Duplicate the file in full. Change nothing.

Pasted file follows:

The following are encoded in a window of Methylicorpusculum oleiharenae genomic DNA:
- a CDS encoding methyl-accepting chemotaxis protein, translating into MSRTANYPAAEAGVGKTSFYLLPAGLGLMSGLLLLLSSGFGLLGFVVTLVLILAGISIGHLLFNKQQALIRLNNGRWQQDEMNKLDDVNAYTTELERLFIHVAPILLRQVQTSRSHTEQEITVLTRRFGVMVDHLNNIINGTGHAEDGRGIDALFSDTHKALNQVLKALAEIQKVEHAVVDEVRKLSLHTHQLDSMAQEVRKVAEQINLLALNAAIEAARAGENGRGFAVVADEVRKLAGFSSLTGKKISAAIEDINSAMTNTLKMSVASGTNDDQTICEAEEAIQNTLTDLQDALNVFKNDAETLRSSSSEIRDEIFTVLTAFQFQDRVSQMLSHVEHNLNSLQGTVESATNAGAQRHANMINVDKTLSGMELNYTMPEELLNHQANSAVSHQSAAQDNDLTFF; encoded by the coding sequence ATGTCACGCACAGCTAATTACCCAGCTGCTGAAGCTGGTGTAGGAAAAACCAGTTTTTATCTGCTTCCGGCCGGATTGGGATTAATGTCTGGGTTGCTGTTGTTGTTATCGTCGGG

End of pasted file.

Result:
The following are encoded in a window of Methylicorpusculum oleiharenae genomic DNA:
- a CDS encoding methyl-accepting chemotaxis protein, translating into MSRTANYPAAEAGVGKTSFYLLPAGLGLMSGLLLLLSSGFGLLGFVVTLVLILAGISIGHLLFNKQQALIRLNNGRWQQDEMNKLDDVNAYTTELERLFIHVAPILLRQVQTSRSHTEQEITVLTRRFGVMVDHLNNIINGTGHAEDGRGIDALFSDTHKALNQVLKALAEIQKVEHAVVDEVRKLSLHTHQLDSMAQEVRKVAEQINLLALNAAIEAARAGENGRGFAVVADEVRKLAGFSSLTGKKISAAIEDINSAMTNTLKMSVASGTNDDQTICEAEEAIQNTLTDLQDALNVFKNDAETLRSSSSEIRDEIFTVLTAFQFQDRVSQMLSHVEHNLNSLQGTVESATNAGAQRHANMINVDKTLSGMELNYTMPEELLNHQANSAVSHQSAAQDNDLTFF; encoded by the coding sequence ATGTCACGCACAGCTAATTACCCAGCTGCTGAAGCTGGTGTAGGAAAAACCAGTTTTTATCTGCTTCCGGCCGGATTGGGATTAATGTCTGGGTTGCTGTTGTTGTTATCGTCGGG